Ancient herbal "blues remedy" matches modern antidepressants
The "go-to" drug for depression is a dangerous med given out more than 30 million times a year despite the fact that it often doesn't work, and packs big risks even when it does.
It's time to change that "go to" to something else, because new research finds a safe and natural treatment that's just as effective but comes with little to no risk.
The drug is sertraline, although you may know it better as Zoloft. Before it went generic, it was a blockbuster that did $3.3 billion in sales for Pfizer in a single year. Docs today are still so conditioned to prescribing it that they often never bother with anything else.
If you're depressed, then it's the drug for you. Don't even bother asking a mainstream doc about natural options such as herbs because chances are you'll get a sneer and lecture about the folly of "folk medicine."
Well, they got it half right anyway. It certainly is medicine, plain and simple, because a new study finds that an herbal remedy used for centuries in Europe is about as good as Zoloft for mild to moderate major depressive disorder.
This natural treatment is called roseroot aka Rhodiola rosea, and it went head-to-head against both sertraline and a placebo in 57 adults showing multiple symptoms of clinical depression such as withdrawal from activities, fatigue, weight gain and recurrent thoughts of death.
After 12 weeks, both the roseroot and the sertraline easily beat the placebo. The drug did a little better, but not enough to be considered statistically significant, according to the researchers.
But where roseroot really set itself apart from the drug came in the side effects department.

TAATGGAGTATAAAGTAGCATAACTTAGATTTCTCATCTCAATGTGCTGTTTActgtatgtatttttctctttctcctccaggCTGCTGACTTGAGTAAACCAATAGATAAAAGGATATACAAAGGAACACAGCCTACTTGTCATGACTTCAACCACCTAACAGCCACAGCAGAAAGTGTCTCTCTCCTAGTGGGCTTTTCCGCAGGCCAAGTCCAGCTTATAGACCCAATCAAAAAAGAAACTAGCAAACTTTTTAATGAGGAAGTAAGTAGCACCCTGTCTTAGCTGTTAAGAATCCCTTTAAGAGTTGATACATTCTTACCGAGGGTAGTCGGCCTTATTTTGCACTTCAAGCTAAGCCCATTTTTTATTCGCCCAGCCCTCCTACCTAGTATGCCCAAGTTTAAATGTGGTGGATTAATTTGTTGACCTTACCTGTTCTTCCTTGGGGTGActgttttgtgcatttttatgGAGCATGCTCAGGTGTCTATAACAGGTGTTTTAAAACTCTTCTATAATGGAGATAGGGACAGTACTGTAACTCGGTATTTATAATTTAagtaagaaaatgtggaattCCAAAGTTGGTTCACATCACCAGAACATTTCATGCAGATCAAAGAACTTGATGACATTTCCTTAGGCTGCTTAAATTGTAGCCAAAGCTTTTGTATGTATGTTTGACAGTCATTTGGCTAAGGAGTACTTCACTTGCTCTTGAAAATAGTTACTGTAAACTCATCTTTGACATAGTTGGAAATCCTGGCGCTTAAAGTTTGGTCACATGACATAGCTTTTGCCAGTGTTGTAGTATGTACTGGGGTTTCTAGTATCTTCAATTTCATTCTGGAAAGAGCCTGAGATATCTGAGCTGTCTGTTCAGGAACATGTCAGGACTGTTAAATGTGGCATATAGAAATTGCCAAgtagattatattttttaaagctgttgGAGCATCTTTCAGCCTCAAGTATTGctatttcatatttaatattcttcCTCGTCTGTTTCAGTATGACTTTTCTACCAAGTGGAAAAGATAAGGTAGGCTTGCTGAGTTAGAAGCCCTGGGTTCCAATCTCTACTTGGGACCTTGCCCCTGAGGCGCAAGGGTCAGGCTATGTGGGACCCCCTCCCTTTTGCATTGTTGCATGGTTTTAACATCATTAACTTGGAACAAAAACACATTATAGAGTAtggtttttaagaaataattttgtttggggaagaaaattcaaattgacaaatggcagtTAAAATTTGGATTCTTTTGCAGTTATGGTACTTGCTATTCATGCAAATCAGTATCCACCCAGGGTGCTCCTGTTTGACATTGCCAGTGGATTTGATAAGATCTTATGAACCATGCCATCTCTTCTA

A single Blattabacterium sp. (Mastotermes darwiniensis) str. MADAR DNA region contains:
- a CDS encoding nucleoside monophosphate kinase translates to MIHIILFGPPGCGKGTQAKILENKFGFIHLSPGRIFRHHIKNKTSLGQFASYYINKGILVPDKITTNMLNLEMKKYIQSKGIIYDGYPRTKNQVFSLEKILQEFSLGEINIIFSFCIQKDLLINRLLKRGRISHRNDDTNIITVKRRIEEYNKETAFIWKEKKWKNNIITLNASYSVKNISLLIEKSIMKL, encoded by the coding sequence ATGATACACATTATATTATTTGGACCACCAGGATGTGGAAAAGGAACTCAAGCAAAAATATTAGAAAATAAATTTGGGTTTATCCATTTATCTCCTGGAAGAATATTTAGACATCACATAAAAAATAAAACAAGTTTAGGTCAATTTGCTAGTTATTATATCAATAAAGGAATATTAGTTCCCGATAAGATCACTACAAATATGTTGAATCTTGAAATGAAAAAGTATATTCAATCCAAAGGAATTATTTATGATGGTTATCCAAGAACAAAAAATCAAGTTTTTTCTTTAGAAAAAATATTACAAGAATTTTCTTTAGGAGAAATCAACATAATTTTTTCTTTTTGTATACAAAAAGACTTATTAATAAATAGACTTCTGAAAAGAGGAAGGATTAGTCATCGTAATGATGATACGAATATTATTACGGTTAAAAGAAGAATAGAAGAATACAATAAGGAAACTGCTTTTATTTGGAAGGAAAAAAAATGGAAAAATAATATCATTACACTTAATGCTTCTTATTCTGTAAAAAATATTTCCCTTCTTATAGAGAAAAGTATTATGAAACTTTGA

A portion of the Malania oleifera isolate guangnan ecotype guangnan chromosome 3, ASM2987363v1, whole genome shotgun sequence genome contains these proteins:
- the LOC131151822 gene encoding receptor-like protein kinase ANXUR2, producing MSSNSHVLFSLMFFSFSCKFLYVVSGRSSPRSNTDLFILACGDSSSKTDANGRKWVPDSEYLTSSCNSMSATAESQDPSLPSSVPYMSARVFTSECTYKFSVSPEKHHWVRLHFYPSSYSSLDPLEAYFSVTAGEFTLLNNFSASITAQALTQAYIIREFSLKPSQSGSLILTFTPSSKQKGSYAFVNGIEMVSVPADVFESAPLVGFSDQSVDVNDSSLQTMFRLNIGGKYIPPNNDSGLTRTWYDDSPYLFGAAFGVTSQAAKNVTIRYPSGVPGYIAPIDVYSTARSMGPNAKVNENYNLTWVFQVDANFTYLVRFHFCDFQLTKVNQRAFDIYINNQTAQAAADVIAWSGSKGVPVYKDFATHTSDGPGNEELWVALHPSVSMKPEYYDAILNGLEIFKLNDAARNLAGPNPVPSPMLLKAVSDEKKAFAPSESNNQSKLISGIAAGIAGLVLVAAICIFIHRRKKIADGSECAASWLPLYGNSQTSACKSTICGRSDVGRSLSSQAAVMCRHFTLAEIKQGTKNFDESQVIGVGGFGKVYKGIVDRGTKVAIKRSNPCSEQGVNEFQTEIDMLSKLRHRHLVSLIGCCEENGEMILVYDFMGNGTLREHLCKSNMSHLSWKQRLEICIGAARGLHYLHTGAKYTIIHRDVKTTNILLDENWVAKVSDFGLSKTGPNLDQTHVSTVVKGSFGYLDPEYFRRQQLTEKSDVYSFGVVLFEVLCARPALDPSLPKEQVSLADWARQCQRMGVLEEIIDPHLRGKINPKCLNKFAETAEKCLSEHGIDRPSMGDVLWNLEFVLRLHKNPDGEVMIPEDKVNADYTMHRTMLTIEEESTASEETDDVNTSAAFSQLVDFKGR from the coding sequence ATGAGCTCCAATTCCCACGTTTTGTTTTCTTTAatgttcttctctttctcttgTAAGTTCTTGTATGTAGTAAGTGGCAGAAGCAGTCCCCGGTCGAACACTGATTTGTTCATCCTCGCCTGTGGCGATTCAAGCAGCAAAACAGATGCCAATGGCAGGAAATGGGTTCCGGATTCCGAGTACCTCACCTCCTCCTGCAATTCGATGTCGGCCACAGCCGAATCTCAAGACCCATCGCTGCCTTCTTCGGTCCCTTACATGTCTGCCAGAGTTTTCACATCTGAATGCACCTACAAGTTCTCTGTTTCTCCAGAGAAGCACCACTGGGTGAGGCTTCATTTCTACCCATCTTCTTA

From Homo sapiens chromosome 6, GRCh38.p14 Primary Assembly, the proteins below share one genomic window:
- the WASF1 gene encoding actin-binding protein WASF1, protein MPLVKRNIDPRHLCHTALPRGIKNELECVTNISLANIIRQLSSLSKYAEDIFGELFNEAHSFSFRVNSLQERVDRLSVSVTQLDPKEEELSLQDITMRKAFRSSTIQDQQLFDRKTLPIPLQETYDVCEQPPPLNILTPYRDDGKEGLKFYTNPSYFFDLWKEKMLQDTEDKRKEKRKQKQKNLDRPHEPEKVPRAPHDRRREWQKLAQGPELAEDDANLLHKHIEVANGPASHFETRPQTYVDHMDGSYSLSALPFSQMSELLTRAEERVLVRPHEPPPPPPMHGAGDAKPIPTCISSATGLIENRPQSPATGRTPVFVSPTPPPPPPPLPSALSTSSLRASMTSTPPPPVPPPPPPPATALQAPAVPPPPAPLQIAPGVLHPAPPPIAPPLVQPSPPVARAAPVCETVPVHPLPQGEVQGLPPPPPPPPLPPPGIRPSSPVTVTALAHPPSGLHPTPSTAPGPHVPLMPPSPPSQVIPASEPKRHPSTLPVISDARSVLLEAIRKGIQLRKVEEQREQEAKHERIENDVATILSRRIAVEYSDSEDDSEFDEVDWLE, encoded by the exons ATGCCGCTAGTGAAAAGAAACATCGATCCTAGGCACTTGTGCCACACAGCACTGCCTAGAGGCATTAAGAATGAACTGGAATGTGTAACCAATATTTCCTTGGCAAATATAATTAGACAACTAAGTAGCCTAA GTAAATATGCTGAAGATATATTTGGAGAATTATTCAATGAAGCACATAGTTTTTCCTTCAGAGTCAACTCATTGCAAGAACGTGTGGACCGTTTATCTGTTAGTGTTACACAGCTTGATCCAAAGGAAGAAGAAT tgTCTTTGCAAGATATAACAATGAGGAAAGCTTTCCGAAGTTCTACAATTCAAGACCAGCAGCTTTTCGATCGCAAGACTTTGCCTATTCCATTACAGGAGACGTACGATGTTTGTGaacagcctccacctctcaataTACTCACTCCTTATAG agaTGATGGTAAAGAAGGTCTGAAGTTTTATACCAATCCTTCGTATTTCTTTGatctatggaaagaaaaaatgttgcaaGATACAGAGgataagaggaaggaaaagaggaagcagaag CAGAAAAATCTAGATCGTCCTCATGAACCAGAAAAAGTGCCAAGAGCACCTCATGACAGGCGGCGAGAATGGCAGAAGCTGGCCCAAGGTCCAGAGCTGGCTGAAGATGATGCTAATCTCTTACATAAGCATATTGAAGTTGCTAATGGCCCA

Just 30 percent of the patients on roseroot reported side effects, and all of them were extremely mild. Two patients reported nervousness, and two others experienced dizziness.
On the other hand, 63 percent of patients on sertraline reported side effects, and some of them were doozies. Half the patients who took the drug fought off nausea, while a third battled sexual dysfunction -- conditions reported by none of the patients on roseroot.
Patients on the drug also reported appetite changes, insomnia, palpitations and stomach problems.
Sounds to me like we have a winner: roseroot.
But if you're locked in a battle with depression, don't stop there. Another great option is curcumin, the compound found in the spice turmeric. In one study, curcumin supplements matched Prozac over six weeks.
Yes, Prozac and Zoloft -- two of the best-selling drugs of all time -- flat-out beaten by natural remedies, and those are far from your only options. Other safe remedies for depression include 5-htp, an amino acid that your body can convert to serotonin, as well as brain-boosting supplements such as fish oil and B vitamins.
Homeopathic remedies, acupuncture, exercise and of course a little prayer can also help you overcome the dark times.
If you want a little more help, seek the advice of a holistic medical doctor.